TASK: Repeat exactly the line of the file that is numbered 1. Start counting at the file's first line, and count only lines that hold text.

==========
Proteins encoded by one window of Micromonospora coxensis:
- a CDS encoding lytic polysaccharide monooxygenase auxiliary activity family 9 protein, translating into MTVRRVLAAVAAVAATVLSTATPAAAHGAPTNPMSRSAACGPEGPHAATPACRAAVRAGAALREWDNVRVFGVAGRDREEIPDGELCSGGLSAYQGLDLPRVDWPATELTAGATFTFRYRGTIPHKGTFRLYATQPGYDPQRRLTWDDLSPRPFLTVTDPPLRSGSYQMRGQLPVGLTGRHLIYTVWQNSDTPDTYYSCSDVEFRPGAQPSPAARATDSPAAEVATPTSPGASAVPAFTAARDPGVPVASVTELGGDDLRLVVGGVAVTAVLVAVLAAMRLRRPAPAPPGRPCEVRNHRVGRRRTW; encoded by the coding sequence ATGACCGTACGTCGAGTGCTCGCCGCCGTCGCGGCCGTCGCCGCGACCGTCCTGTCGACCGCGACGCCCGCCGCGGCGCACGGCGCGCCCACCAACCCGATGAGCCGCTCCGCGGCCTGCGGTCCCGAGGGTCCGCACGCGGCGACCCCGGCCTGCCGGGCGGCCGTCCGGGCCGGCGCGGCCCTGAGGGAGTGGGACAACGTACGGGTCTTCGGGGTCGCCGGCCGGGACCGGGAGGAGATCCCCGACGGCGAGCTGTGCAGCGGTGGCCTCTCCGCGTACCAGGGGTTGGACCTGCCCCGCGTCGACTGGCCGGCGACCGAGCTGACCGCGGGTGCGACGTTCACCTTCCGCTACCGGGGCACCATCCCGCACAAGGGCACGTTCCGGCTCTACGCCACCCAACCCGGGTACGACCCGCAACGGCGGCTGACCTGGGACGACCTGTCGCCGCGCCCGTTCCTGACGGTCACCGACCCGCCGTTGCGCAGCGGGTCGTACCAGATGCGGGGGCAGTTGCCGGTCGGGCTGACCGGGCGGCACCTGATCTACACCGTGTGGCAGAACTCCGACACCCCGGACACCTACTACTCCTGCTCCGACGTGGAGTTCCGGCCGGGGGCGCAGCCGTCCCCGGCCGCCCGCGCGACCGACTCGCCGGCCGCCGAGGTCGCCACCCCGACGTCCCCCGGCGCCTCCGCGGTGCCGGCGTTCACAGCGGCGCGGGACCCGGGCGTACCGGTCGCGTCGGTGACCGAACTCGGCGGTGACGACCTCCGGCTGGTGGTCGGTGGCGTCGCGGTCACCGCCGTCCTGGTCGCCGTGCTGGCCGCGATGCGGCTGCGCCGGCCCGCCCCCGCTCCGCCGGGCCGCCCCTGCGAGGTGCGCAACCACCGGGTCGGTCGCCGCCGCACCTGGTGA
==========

Proteins encoded by one window of Micromonospora coxensis: